Today's paragraph gives students an opportunity to practice capitalizing proper nouns. It's a constant struggle for students to understand that yes, valley refers to a place, but it's not a specific place. Mountain refers to a place, but it's only if it's Mount Helicon that it's capitalized. The word 'Greek' isn't a proper noun, but rather, an adjective that comes from a proper noun, so it is capitalized.
The apostrophes in today's paragraph are used to show possession. Many of my students think that if you have an 's' at the end of the word, it needs an apostrophe. Many of my students are also calling apostrophes 'flying commas.' That's why we go over these things on a daily basis.
Rather than having students write notes on the common types of figurative language and poetic devices, I gave students reference sheets with the pertinent information.
I created one reference sheet for figurative language. It includes the terms allusion, symbol, simile, metaphor, hyperbole, idiom, personification, onomatopoeia, connotation, denotation, mood, imagery, alliteration, and assonance.
The second reference sheet contains terms specific to poetry. It includes rhyme scheme, rhythm, caesura, enjambment, anaphora, and repetition.
I asked them to read the definitions of rhyme scheme, repetition, alliteration, onomatopoeia, and imagery with their groups. I assigned new seats today, so they had brand new partners to read with. So much excitement!
I briefly went over rhyme scheme and how one determines the rhyme scheme of an individual stanza.
I didn't bother to put things such as stanzas and lines on the reference sheet, but that was the first thing we talked about when I gave the students copies of "The Jabberwocky."
I asked what a stanza was, and the students defined it as "like a paragraph" or "a group of lines." Okay, great. How many stanzas are there in "The Jabberwocky?" Eighth hour had a bit of difficulty with the counting, but finally arrived at the number seven.
I asked students what they'd have to do if someone asked them to read line 19. They said that they'd have to count down to line 19. I told them that I was going to share a super awesome secret with them and they shouldn't tell anyone. We numbered every five lines and I showed them how they could count up or down from the sets of five lines to easily find line 19. Magic!
"The Jabberwocky" is a perfect way to start off a poetry unit. It's filled with nonsense words which helps students understand that even if they don't understand all the words, they can construct their own understanding. It provides a way to review rhyme scheme, onomatopoeia, alliteration, imagery, and repetition.
To begin, we started off with something crazy--reading the poem. Poetry is meant to be shared aurally, and "The Jabberwocky" even more so, so I read the poem out loud.
Then I read the poem again. Before starting this second reading, I asked students to think about what they thought the narrator was trying to tell them, what they the narrator wants them to understand, and the details that help them understand those things.
After this second read, I asked students to write a short paragraph (four to five sentences for Honors and two to four sentences for co-taught) about the questions above. I gave them a few minutes to write, and then asked for volunteers to share their writing.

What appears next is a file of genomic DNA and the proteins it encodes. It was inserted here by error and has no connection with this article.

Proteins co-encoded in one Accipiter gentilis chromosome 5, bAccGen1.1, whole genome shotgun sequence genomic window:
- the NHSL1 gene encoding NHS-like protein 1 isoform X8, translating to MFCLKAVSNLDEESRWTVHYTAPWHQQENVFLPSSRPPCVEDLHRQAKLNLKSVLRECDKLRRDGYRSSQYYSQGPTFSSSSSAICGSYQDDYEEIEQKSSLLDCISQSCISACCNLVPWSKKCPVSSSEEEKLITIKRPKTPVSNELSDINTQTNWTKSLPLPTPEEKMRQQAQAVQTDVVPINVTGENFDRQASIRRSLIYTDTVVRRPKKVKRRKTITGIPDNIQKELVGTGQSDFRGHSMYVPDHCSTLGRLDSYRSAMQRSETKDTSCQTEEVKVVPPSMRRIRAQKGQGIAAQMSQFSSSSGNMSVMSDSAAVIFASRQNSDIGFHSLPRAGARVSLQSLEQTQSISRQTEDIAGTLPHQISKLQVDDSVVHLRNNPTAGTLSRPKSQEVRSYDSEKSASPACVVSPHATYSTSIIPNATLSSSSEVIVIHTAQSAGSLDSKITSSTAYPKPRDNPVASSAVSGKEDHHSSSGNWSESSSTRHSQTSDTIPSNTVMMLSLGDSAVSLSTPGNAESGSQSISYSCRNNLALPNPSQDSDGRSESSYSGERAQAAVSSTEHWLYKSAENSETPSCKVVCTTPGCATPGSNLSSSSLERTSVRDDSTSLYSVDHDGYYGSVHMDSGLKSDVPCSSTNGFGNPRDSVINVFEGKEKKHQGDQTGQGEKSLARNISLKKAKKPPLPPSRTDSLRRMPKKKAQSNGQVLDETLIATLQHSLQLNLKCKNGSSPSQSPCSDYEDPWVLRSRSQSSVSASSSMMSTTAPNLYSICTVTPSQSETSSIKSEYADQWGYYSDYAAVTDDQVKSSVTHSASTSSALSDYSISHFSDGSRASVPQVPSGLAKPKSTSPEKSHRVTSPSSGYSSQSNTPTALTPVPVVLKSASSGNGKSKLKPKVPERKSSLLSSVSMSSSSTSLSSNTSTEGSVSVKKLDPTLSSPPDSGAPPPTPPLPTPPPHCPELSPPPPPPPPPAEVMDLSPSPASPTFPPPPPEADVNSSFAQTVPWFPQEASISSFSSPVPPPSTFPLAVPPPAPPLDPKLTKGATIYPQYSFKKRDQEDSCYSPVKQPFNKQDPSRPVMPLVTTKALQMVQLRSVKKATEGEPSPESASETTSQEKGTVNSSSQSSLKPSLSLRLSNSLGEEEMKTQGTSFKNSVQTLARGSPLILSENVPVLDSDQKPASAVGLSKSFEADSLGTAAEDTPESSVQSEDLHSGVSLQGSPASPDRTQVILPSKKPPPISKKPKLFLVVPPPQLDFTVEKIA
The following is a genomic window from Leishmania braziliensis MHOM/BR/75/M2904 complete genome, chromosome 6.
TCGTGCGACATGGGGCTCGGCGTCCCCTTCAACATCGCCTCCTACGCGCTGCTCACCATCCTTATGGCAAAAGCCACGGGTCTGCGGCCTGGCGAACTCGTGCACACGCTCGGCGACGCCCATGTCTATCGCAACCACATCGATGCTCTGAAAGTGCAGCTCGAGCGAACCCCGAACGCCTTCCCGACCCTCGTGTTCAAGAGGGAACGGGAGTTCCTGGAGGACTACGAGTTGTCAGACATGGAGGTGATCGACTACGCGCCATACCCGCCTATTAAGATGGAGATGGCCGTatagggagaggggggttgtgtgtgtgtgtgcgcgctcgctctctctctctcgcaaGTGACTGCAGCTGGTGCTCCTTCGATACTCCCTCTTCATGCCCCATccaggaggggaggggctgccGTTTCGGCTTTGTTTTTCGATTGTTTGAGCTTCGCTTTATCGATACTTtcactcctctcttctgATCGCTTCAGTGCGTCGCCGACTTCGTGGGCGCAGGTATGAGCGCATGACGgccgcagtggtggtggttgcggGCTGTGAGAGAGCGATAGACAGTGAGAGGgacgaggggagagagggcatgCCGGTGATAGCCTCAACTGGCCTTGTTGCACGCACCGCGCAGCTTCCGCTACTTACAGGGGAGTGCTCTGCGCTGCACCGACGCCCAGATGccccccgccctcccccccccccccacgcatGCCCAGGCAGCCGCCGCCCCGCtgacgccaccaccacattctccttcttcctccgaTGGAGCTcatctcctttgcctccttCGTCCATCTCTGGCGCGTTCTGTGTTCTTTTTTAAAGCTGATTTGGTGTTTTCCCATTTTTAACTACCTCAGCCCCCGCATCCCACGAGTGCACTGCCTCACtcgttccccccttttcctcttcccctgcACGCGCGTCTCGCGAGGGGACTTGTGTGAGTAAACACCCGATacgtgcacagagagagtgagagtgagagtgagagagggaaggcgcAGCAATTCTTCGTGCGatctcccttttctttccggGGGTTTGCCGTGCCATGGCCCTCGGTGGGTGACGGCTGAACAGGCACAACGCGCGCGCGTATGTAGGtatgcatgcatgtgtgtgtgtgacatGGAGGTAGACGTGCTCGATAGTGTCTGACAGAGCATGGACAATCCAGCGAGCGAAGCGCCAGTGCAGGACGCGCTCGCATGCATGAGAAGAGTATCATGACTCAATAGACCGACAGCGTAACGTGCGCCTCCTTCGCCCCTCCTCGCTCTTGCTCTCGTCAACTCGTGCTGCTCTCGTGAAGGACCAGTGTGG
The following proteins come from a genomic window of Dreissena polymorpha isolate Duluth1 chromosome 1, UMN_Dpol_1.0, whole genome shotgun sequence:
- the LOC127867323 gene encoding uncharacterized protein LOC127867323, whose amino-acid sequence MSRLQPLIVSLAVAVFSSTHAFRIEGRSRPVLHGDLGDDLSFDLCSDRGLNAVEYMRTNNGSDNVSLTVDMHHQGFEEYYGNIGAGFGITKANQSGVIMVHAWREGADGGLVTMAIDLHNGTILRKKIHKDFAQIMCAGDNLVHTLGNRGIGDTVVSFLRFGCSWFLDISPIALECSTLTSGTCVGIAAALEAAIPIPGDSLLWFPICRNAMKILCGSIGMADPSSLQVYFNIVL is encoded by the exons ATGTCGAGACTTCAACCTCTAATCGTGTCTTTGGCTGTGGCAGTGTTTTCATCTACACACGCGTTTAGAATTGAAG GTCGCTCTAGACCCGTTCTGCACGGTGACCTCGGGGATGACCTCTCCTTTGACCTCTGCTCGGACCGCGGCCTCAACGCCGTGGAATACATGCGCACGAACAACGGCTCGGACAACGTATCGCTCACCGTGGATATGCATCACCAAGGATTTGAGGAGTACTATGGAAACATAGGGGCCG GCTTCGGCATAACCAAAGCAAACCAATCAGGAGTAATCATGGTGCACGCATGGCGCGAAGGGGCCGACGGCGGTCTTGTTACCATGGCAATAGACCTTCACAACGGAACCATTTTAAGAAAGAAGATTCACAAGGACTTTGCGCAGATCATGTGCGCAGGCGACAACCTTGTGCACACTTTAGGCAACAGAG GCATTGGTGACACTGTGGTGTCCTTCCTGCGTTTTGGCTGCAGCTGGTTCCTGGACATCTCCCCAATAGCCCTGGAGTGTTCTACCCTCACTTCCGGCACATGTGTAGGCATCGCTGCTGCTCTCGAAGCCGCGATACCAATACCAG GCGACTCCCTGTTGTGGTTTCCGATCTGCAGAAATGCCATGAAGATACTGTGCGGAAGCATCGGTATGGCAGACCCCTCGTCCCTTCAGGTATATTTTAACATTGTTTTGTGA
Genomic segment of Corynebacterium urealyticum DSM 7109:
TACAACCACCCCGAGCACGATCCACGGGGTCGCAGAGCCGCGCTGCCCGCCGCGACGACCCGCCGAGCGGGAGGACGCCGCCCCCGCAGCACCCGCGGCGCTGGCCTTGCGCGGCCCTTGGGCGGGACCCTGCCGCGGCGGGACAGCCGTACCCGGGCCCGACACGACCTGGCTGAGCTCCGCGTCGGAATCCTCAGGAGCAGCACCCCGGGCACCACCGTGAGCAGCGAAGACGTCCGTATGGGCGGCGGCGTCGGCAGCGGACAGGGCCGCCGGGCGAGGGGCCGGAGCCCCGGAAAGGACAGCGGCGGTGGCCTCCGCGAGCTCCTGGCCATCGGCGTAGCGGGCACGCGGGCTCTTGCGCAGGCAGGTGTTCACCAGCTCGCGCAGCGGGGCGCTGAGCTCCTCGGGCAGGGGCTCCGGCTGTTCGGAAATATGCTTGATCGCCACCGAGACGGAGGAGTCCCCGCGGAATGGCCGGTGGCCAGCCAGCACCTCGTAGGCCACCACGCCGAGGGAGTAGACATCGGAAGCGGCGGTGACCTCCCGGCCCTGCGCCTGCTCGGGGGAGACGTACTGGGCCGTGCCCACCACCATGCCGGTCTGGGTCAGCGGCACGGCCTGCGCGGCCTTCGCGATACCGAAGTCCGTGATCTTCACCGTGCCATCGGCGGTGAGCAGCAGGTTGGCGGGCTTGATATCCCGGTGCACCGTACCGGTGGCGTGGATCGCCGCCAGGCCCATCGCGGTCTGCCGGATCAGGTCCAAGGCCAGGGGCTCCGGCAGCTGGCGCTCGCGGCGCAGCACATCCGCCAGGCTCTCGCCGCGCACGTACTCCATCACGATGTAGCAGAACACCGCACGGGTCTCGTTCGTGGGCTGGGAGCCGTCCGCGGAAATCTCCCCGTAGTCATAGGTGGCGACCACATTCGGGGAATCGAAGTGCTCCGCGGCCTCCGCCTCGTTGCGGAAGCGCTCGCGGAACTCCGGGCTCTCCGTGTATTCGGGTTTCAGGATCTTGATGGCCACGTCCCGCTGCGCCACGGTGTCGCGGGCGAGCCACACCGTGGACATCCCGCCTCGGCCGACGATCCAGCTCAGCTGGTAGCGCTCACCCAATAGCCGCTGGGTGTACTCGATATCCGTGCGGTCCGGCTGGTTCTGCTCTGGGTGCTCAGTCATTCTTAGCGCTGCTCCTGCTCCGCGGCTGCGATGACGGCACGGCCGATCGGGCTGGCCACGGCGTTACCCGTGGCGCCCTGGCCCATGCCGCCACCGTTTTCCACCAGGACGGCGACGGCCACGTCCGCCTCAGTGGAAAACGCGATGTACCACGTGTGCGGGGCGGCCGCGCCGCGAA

Here's some of the things they mentioned:
I asked them to cite their evidence, using lines from the poem. How do you know that the person in the poem is a boy? In line 5, the father (or father figure) calls him "son" and in line 22, he is referred to as "boy."
How do you know that the Jabberwocky is a monster? In line 6, we learn that this creature has "jaws that bite" and "claws that clutch". Line 14 says that the Jabberwocky has "eyes of flame."
How do you know that the boy kills the Jabberwocky? Lines 17 and 18 (stanza 5) says "One, two! One, two! And through and through/The vorpal blade went snicker-snack!" These line suggest that the boy is using his sword (blade) to cut the Jabberwocky. Line 19 clearly says that "he left it dead." This lead us to a discussion of what the boy did with the Jabberwocky's head after he killed the monster. The placement of the comma is critical to understanding the meaning. Consider the difference:
The placement of the comma in Sentence 1 suggests that the boy took the Jabberwocky's head with him when he went running back home. Sentence 2 suggests that the boy left the Jabberwocky dead with its head and went running home empty-handed. The meaning of this stanza hinges on one comma, one tiny punctuation mark.
After our brief discussion, I asked students to add a few sentences to their quickwrites, about three to four sentences.
I asked students to read the poem again, this time noting and annotating how the author uses repetition, onomatopoeia, alliteration, imagery, and rhyme scheme. Here comes the inevitable "Can we use our resource sheets?" Absolutely.
I gave students a few moments to try to find the rhyme scheme, repetition, onomatopoeia, alliteration, and imagery by themselves before going over it.
We started with rhyme scheme, then moved on to repetition, alliteration, imagery, and then onomatopoeia.
After we went over the figurative language and poetic devices, I asked students to write another short paragraph about the language the author used in the poem. I told them that I knew that there were words that they didn't know (jubjub bird, tumtum tree, bandersnatch), but at this point right now, how does the author use figurative language and rhyme scheme? This paragraph served as closure for today.
Today's lesson picture is the first stanza of Lewis Carrol's "The Jabberwocky."